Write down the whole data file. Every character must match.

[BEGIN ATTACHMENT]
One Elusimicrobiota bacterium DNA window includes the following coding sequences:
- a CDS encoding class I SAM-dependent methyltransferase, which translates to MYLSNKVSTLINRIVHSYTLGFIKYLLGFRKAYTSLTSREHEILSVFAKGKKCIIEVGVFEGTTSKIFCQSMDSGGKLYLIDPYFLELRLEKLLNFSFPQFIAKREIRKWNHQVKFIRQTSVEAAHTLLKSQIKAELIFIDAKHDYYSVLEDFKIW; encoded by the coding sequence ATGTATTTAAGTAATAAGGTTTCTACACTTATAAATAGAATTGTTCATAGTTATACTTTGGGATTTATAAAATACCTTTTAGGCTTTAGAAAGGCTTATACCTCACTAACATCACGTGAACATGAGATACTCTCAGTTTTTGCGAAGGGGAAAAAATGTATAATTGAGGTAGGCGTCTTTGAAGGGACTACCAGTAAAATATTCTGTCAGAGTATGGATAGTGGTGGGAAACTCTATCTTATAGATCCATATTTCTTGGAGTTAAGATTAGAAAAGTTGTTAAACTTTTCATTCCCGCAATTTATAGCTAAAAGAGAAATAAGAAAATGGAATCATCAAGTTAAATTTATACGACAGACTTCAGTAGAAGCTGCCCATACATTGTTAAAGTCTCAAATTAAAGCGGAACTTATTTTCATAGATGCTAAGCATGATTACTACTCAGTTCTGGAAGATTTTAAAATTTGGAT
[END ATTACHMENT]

One Elusimicrobiota bacterium DNA window includes the following coding sequences:
- a CDS encoding class I SAM-dependent methyltransferase, which translates to MYLSNKVSTLINRIVHSYTLGFIKYLLGFRKAYTSLTSREHEILSVFAKGKKCIIEVGVFEGTTSKIFCQSMDSGGKLYLIDPYFLELRLEKLLNFSFPQFIAKREIRKWNHQVKFIRQTSVEAAHTLLKSQIKAELIFIDAKHDYYSVLEDFKIW; encoded by the coding sequence ATGTATTTAAGTAATAAGGTTTCTACACTTATAAATAGAATTGTTCATAGTTATACTTTGGGATTTATAAAATACCTTTTAGGCTTTAGAAAGGCTTATACCTCACTAACATCACGTGAACATGAGATACTCTCAGTTTTTGCGAAGGGGAAAAAATGTATAATTGAGGTAGGCGTCTTTGAAGGGACTACCAGTAAAATATTCTGTCAGAGTATGGATAGTGGTGGGAAACTCTATCTTATAGATCCATATTTCTTGGAGTTAAGATTAGAAAAGTTGTTAAACTTTTCATTCCCGCAATTTATAGCTAAAAGAGAAATAAGAAAATGGAATCATCAAGTTAAATTTATACGACAGACTTCAGTAGAAGCTGCCCATACATTGTTAAAGTCTCAAATTAAAGCGGAACTTATTTTCATAGATGCTAAGCATGATTACTACTCAGTTCTGGAAGATTTTAAAATTTGGAT